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Solar Photovoltaic Power Plants: Necessity and Techno-Economical Development

Chapter


Abstract


  • Conventional power plants affect the environment by emitting greenhouse gases and other toxic pollutants. On the other hand, the reserve of fossil fuel is depleting day by day. It has been becoming obvious that renewable energy can overcome these challenges enormously. Solar photovoltaic (PV) has been gaining a significant popularity among renewable energy sources since last decade. Solar PV power plants are replacing the traditional power plants. The annual investment of solar PV system rises with a high growth rate in recent years. In 2015, the investment in solar sector was USD 161 billion which was the highest among all renewable sources, e.g., wind, biomass, biofuel and geothermal. Now, the cost of electricity generation from solar PV system is comparable with the cost of electricity from traditional generation systems. By the end of 2016, the cumulative installed capacity reached at around 300 GW whereas it was only 17.06 GW in 2010. About 15,000 tons of carbon dioxide emission can be reduced every year by a 10 MW solar PV plants. However, this chapter presents a detail analysis of a large scale solar PV power plant. The comparative technical specifications of different components of large scale solar PV plant, e.g., solar module, inverter, tracker and transformer are presented in the chapter. In addition, necessary factors that influence the selection of a site for a solar PV plant are also discussed.

UOW Authors


  •   Sarker, Pejush C. (external author)
  •   Islam, Md Rabiul
  •   Paul, Alok K. (external author)
  •   Ghosh, Subarto K. (external author)

Publication Date


  • 2018

Citation


  • P. Chandra. Sarker, M. Islam, A. Kumar. Paul & S. Kumar. Ghosh, "Solar Photovoltaic Power Plants: Necessity and Techno-Economical Development," in Renewable Energy and the Environment, M. Islam, S. Rahman & N. Kumar. Roy, Eds. Singapore: Springer, 2018, pp.41-69. 2017

International Standard Book Number (isbn) 13


  • 9789811072864

Book Title


  • Renewable Energy and the Environment

Start Page


  • 41

End Page


  • 69

Place Of Publication


  • Singapore

Abstract


  • Conventional power plants affect the environment by emitting greenhouse gases and other toxic pollutants. On the other hand, the reserve of fossil fuel is depleting day by day. It has been becoming obvious that renewable energy can overcome these challenges enormously. Solar photovoltaic (PV) has been gaining a significant popularity among renewable energy sources since last decade. Solar PV power plants are replacing the traditional power plants. The annual investment of solar PV system rises with a high growth rate in recent years. In 2015, the investment in solar sector was USD 161 billion which was the highest among all renewable sources, e.g., wind, biomass, biofuel and geothermal. Now, the cost of electricity generation from solar PV system is comparable with the cost of electricity from traditional generation systems. By the end of 2016, the cumulative installed capacity reached at around 300 GW whereas it was only 17.06 GW in 2010. About 15,000 tons of carbon dioxide emission can be reduced every year by a 10 MW solar PV plants. However, this chapter presents a detail analysis of a large scale solar PV power plant. The comparative technical specifications of different components of large scale solar PV plant, e.g., solar module, inverter, tracker and transformer are presented in the chapter. In addition, necessary factors that influence the selection of a site for a solar PV plant are also discussed.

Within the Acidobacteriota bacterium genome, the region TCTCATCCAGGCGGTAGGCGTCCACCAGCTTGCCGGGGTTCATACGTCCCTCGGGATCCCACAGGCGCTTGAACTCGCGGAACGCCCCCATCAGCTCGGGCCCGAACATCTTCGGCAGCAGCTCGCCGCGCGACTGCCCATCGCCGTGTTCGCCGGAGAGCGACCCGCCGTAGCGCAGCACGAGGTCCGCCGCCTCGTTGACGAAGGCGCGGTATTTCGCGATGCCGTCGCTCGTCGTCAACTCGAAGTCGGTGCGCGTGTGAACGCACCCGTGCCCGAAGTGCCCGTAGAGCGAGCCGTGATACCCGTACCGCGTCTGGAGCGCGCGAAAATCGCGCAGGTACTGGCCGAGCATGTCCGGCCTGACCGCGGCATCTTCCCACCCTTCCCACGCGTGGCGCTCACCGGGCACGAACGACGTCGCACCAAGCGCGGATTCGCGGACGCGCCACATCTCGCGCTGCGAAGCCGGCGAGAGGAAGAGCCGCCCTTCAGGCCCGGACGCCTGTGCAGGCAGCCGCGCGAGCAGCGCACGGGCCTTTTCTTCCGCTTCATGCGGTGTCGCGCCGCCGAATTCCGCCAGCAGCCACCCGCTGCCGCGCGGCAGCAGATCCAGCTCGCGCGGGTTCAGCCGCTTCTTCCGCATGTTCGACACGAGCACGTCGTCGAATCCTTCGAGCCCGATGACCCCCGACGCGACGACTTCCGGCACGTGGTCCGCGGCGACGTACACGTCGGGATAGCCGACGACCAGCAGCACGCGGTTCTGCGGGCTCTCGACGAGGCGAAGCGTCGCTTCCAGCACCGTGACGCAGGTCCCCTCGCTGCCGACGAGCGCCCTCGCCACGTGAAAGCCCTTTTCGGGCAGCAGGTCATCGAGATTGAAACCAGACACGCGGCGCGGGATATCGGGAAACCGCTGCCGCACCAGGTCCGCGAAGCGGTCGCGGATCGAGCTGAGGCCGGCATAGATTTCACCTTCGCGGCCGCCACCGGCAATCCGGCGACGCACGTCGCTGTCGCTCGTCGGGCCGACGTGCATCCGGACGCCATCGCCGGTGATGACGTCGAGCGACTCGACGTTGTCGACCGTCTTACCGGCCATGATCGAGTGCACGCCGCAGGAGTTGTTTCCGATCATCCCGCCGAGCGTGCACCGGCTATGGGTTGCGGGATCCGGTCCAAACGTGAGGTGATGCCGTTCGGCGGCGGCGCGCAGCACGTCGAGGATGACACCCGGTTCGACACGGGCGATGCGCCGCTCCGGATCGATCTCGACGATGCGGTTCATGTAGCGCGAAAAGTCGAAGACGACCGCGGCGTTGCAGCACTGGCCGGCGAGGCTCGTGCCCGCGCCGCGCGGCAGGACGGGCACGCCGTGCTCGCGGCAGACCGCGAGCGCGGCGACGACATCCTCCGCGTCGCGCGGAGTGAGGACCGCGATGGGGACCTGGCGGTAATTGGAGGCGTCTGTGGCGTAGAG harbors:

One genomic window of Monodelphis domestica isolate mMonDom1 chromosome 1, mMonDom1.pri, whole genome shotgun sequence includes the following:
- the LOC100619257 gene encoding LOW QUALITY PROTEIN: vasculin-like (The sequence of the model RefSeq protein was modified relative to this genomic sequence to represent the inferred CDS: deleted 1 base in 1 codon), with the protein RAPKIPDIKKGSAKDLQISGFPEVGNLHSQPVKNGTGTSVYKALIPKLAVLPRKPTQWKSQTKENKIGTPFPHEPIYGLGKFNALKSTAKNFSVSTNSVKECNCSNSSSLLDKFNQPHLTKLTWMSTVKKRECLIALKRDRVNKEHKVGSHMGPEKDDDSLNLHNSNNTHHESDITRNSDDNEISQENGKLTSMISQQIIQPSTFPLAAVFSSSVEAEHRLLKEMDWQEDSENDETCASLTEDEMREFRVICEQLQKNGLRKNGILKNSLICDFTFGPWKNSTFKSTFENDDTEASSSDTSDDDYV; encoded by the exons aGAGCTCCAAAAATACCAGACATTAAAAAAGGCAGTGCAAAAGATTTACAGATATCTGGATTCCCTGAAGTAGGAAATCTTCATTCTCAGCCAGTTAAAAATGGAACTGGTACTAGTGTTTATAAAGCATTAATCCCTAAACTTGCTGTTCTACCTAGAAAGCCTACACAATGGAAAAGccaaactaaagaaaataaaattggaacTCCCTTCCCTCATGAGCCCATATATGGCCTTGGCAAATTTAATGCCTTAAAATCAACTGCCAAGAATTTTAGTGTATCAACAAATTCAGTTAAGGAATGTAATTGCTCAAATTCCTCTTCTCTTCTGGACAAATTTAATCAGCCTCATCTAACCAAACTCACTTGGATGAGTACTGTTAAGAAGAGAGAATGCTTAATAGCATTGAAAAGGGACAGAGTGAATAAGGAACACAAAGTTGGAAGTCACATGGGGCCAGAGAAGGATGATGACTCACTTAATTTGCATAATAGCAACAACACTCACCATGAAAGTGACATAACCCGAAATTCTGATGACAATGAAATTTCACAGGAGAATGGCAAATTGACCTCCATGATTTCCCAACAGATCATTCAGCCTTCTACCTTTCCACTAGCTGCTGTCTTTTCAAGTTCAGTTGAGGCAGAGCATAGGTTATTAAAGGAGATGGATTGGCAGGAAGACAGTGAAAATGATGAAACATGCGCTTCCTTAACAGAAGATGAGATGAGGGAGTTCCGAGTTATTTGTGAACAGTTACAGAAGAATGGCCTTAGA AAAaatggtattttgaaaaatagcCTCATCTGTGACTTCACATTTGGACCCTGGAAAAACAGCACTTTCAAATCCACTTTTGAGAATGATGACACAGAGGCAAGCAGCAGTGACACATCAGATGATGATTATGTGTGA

UOW Authors


  •   Sarker, Pejush C. (external author)
  •   Islam, Md Rabiul
  •   Paul, Alok K. (external author)
  •   Ghosh, Subarto K. (external author)

Publication Date


  • 2018

Citation


  • P. Chandra. Sarker, M. Islam, A. Kumar. Paul & S. Kumar. Ghosh, "Solar Photovoltaic Power Plants: Necessity and Techno-Economical Development," in Renewable Energy and the Environment, M. Islam, S. Rahman & N. Kumar. Roy, Eds. Singapore: Springer, 2018, pp.41-69. 2017

International Standard Book Number (isbn) 13


  • 9789811072864

Book Title


  • Renewable Energy and the Environment

Start Page


  • 41

End Page


  • 69

Place Of Publication


  • Singapore